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Water for Coolant - What I Bought Today

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  • Water for Coolant - What I Bought Today

    At no time since I have started using water soluble coolant have I used tap water. I am on a private well here and have modest to high dissolved solids. I was buying 20-50 gallons at a time from the local grocery stores of whatever their store brand was when I first started. I didn't really want to be dependent on a water service to fill a tank, and I'm not sure they provide distilled as a service anyway. I think for those services its all RO filtered for drinking water.

    I looked at DI, but then I either have to recharge the DI system periodically or I have to hire a service to handle it. I don't like being dependent, and I wasn't 100% sure DI would do the trick.

    I bought a small distiller. Really intended for residential cooking and drinking. It produces about 11 gallons per day and has a 4.5 gallon reservoir. It has worked for several years, but the setup and production marginal. I can go through 10+ gallons (sometimes more) a day if all the machines are running and the reservoir is about the right size to mix up one bucket at a time. If I remembered to fill and premix buckets even on days I am not running all the machines all day I had "enough" coolant on hand. I've been using it for several years.

    Last week it died, and I have been shut down. Well I have been shutdown dealing with some family issues, but the distiller probably kept me from running some short jobs. Ok. I really didn't want to work anyway. I spent this morning cleaning it out, and replaced the fuse and it seems to be working ok again. I need to clean out the evaporator tank more often I think.

    Some time back I contacted Master Chemical and asked what level of water treatment I should have and they were pretty noncommittal so I just stuck with distilled.

    I have to ask. For those of you using water soluble coolant in a small shop what are you using for your water source?

    P.S. I just ordered a new distiller with a 25 gallon reservoir. The one I have will go on the shelf as a backup when the new one arrives.
    *** I always wanted a welding stinger that looked like the north end of a south bound chicken. Often my welds look like somebody pointed the wrong end of a chicken at the joint and squeezed until something came out. Might as well look the part.

  • #2
    Hi,

    Whatever comes out of the tap. One place I worked, the water was unfit to drink but it worked just fine for mixing coolant. I don't think it pays to be overly concerned if it's potable water. It's not like you are using it to season your soup with.
    If you think you understand what is going on, you haven't been paying attention.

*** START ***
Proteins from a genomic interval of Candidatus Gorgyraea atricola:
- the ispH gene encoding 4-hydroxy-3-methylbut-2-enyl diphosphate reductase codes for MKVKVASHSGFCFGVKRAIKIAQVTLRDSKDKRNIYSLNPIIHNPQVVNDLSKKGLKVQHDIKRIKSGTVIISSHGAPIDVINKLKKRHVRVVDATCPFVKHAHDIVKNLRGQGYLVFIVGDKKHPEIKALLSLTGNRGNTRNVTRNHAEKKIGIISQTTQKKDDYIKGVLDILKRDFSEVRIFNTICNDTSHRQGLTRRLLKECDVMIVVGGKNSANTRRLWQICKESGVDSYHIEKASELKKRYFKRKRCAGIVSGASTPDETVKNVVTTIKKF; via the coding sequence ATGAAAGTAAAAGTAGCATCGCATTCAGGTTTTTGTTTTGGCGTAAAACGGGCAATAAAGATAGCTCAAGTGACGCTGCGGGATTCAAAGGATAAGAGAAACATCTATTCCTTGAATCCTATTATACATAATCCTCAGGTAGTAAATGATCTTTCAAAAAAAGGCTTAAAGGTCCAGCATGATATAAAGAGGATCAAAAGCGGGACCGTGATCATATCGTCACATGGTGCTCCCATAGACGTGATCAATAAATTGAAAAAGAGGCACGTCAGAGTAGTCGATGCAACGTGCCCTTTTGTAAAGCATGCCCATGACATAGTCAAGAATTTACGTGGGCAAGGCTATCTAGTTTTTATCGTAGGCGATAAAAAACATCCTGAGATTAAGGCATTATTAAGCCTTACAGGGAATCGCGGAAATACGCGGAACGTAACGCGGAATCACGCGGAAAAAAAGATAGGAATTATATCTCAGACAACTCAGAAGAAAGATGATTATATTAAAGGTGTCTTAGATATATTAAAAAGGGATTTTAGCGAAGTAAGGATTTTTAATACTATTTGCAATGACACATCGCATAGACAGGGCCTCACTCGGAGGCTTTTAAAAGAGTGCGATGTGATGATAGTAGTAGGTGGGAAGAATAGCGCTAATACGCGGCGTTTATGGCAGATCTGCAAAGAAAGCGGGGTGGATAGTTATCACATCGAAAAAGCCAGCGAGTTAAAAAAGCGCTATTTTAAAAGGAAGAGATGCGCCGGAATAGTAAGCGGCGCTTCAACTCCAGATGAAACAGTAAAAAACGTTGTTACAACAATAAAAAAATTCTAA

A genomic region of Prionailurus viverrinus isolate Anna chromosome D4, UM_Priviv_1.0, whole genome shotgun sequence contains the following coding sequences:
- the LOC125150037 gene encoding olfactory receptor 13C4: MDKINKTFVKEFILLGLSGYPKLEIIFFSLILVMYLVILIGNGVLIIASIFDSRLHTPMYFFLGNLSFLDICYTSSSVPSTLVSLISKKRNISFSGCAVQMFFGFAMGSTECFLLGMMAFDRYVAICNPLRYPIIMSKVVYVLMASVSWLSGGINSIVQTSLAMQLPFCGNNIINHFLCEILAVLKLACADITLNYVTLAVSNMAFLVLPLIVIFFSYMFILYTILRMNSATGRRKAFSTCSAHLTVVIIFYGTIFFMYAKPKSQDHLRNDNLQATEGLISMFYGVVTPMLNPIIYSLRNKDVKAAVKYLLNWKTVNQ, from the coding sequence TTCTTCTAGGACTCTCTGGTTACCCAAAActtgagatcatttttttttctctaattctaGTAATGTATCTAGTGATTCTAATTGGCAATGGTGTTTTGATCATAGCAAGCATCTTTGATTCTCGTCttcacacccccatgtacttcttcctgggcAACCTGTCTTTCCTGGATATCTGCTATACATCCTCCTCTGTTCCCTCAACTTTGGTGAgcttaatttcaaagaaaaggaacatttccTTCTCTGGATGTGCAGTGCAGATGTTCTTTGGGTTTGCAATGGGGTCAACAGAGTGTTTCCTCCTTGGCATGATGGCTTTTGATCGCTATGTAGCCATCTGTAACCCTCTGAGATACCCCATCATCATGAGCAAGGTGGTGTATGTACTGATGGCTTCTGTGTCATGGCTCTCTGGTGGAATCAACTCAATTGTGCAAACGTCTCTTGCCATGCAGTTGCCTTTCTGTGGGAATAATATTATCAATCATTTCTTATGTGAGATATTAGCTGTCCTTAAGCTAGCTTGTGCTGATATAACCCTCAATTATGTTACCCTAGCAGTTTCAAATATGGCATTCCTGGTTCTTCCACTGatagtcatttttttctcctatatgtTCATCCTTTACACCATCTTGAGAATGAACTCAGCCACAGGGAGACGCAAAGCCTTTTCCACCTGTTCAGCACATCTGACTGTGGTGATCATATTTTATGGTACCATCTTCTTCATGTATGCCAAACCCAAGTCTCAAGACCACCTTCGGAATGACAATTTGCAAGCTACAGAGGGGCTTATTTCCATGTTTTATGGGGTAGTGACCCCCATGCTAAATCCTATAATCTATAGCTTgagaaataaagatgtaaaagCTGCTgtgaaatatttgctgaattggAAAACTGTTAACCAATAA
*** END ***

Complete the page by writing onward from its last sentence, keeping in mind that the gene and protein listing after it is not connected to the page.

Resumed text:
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    • #3
      I use water coolant just by itself for the lasers and vacuum systems. I have a RO system that goes under the sink, does 100GPD, and the filters last for about a year at least. Its a good idea to get a TDS meter just to keep an eye on it. It might be a good solution. The setups are pretty cheap.

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      • #4
        What type of water treatment you need to buy would start with a comprehensive water test.
        Private well or municipal water supply?

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        • #5
          Rain water, collected from the roof, stored in plastic tanks and pumped through a 20 micron filter—in other words, exactly what comes out any tap at this rural home. The pH is a bit less than 7, but it's fit to drink. And if it's fit for my gut, I figure it's fit for my lathe.

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          • #6
            I live in a area with hard water, depending on which exact water district you are in... years ago, my parents had our old house fitted with a whole-house softener and filter system because there was so much limestone in the village water. It would completely clog iron pipes in 40 yrs. I believe they used calcium chloride salts in a container the size of a barrel, and the filter unit was charcoal also in a barrel sized unit. Here is the system they used, it worked good: https://www.culligan.com/
            25 miles north of Buffalo NY, USA

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            • #7
              Water with the hydraulic oil called dromus, 5% I think
              mark

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              • #8
                Originally posted by Mike Burch View Post